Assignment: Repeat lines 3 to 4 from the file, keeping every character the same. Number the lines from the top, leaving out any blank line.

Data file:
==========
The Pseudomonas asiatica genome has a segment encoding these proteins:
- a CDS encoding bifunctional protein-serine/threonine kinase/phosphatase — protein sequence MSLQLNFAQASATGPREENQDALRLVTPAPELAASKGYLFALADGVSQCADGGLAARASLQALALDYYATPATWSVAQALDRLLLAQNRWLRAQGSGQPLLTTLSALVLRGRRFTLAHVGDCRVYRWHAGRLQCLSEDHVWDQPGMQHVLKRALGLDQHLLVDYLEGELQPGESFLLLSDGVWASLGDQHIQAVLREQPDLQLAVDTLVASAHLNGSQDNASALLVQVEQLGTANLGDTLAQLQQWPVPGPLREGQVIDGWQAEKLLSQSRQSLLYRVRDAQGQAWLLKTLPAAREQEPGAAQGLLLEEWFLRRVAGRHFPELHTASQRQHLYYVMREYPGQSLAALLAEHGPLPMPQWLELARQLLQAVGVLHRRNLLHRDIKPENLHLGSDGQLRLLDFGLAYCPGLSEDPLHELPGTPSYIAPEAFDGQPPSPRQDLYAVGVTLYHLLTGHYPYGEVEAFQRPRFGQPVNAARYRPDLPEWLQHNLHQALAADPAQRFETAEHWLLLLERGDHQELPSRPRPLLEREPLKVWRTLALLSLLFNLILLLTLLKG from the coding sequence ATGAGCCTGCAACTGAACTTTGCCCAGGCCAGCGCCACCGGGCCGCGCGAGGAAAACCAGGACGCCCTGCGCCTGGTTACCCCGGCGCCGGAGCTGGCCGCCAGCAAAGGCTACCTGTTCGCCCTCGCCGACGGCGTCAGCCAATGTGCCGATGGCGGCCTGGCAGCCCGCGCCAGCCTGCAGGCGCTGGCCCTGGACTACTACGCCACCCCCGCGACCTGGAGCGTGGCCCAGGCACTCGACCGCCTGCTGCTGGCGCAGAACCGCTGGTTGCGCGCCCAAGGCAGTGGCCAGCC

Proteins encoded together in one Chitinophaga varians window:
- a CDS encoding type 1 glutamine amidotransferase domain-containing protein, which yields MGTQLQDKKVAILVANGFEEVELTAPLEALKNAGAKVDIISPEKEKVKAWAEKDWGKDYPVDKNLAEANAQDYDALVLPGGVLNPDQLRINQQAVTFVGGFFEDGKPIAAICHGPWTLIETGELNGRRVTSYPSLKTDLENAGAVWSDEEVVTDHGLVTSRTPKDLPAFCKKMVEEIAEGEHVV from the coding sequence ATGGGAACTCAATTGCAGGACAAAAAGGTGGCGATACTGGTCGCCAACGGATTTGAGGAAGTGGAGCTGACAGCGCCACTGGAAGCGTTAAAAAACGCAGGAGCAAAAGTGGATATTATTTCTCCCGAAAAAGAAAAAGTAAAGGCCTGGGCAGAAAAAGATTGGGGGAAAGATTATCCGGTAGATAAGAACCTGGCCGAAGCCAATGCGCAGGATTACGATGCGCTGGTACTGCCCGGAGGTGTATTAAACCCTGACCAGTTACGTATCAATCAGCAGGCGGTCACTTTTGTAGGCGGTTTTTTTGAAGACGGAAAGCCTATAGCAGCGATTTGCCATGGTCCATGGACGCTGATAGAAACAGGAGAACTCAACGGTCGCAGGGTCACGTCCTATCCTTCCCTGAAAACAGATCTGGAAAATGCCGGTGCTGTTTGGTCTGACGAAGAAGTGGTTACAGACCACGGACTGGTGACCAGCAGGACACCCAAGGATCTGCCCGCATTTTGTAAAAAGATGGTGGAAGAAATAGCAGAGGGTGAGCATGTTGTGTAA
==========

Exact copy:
Proteins encoded together in one Chitinophaga varians window:
- a CDS encoding type 1 glutamine amidotransferase domain-containing protein, which yields MGTQLQDKKVAILVANGFEEVELTAPLEALKNAGAKVDIISPEKEKVKAWAEKDWGKDYPVDKNLAEANAQDYDALVLPGGVLNPDQLRINQQAVTFVGGFFEDGKPIAAICHGPWTLIETGELNGRRVTSYPSLKTDLENAGAVWSDEEVVTDHGLVTSRTPKDLPAFCKKMVEEIAEGEHVV from the coding sequence ATGGGAACTCAATTGCAGGACAAAAAGGTGGCGATACTGGTCGCCAACGGATTTGAGGAAGTGGAGCTGACAGCGCCACTGGAAGCGTTAAAAAACGCAGGAGCAAAAGTGGATATTATTTCTCCCGAAAAAGAAAAAGTAAAGGCCTGGGCAGAAAAAGATTGGGGGAAAGATTATCCGGTAGATAAGAACCTGGCCGAAGCCAATGCGCAGGATTACGATGCGCTGGTACTGCCCGGAGGTGTATTAAACCCTGACCAGTTACGTATCAATCAGCAGGCGGTCACTTTTGTAGGCGGTTTTTTTGAAGACGGAAAGCCTATAGCAGCGATTTGCCATGGTCCATGGACGCTGATAGAAACAGGAGAACTCAACGGTCGCAGGGTCACGTCCTATCCTTCCCTGAAAACAGATCTGGAAAATGCCGGTGCTGTTTGGTCTGACGAAGAAGTGGTTACAGACCACGGACTGGTGACCAGCAGGACACCCAAGGATCTGCCCGCATTTTGTAAAAAGATGGTGGAAGAAATAGCAGAGGGTGAGCATGTTGTGTAA